Sep 4, 2019, 12:33 AM
Journalist ID: 2382
News Code: 83464020
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Efforts to rescue JCPOA in Tehran-Paris negotiations

Tehran, Sept 3, IRNA - Iran's team of experts and economic advisers led by Abbas Araghchi, deputy foreign minister for political affairs traveled to France as the 10-hour talks on the Elysee Palace initiative suggested taking practical steps by the other side to rescue the Iranian deal known as JCPOA.

September 2, Iraniain Deputy Foreign Minister at the head of a delegation arrived to discuss the JCPOA and the future of this agreement with the French authorities. Accompanied by an economic team indicates the priority and necessity of economic decision making on this trip.

Yesterday news of a 10-hour meeting of Araghchi along with Central Bank, Oil Ministry’s officials and Iranian ambassador to France Bahram Qasemi with host country representatives came to the attention which was held behind closed doors and its focus was how the Iranian demands and interests were met in the JCPOA.

During these intense negotiations they discussed the details and possible scenarios of the French initiative, and it is said that the two sides were also expected to increase their discussions and consultations with other relevant parties and to continue ongoing discussions with each other at various levels.

In connection with French President Emmanuel Macron's plan, it is said Paris to launch a $ 15 billion credit line to pre- purchase of Iran oil to save the JCPOA and increasing hope or the implementation of the nuclear deal; a plan that will be implemented in three years.

Earlier, during a visit to Iran by Macron's diplomatic adviser, Emmanuel Bonne, for the first time the Freezing Against Freezing project, or "freeze versus freezing" was unveiled; a plan proposed by Macron's diplomatic adviser in Tehran which was not accepted by the Islamic Republic.

Under the plan, Iran, which has already taken two steps on its way to lowering its nuclear commitments and is due to take a third step soon, should stop lowering its commitments in exchange for a lifting of US oil sanctions.

One of Paris' most important goals to formulate and propose initiatives is related to Iran's gradual steps to withdraw from the JCPOA, and France, as one of the influential members of the JCPOA, seeks to prevent the continuation of Iran's diminishing measures. In this regard, Macron has repeatedly made direct phone calls to President Hassan Rouhani.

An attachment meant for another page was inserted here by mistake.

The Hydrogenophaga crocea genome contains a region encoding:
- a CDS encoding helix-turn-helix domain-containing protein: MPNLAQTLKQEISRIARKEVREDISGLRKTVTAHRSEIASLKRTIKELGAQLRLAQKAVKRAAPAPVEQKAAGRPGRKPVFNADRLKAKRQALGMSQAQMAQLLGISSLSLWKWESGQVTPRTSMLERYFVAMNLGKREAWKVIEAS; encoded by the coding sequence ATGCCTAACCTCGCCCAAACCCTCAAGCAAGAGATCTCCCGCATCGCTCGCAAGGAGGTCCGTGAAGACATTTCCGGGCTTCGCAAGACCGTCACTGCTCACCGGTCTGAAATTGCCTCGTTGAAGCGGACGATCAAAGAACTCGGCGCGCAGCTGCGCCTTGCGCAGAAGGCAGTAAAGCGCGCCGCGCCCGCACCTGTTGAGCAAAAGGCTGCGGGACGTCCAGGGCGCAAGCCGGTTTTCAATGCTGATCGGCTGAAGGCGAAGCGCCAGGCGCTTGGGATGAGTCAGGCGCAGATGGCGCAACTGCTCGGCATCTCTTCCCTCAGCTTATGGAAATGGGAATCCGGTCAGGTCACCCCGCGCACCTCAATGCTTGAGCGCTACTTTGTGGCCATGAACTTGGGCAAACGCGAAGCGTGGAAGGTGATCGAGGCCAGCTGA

The latest phone call between the presidents of the French and Iranian states goes back to last Saturday, with Rouhani and Macron discussing regional developments and more, focusing on the implementation and fulfillment of the other party's commitments. It was the first phone call by the Presidents of the two countries since the end of the Group of Seven leaders' summit in Biarritz, France; a meeting that Macron's strive for rescue of the JCPOA on the eve of it was evident.

Macron is seeking to dissuade Tehran from taking third step in reducing its commitments. There is only a few days left until Iran's third step is taken ( September 6); a step that according to Behrouz Kamalvandi, spokesman for the Iranian Atomic Energy Organization, would be carried out to enrich and reinstall some centrifuges there.

According to Kamalvandi, increasing the number of centrifuges, reinstalling IR-2 and IR-2M centrifuges, increasing the number of centrifuges active in the enrichment and 20 percent- enrichment cascades are among the options in step three.

Speaking about what Iran is going to unveil in its third step, Kamalvandi announced that increasing the number of centrifuges, reinstalling the IR-1 and IR-1M centrifuges, increasing the number of active centrifuges in the enrichment and enrichment cascades above the options outlined in the third step.

But the IAEA report on Friday, August 31, was also effective in this regard. The verification body released its 16th and most recent report on Iran's reduction of its commitments in the JCPOA, and emphasized that Iran's uranium reserves had exceeded the JCPOA limit, which led the JCPOA countries, such as France, to strive hard to maintain the nuclear deal.


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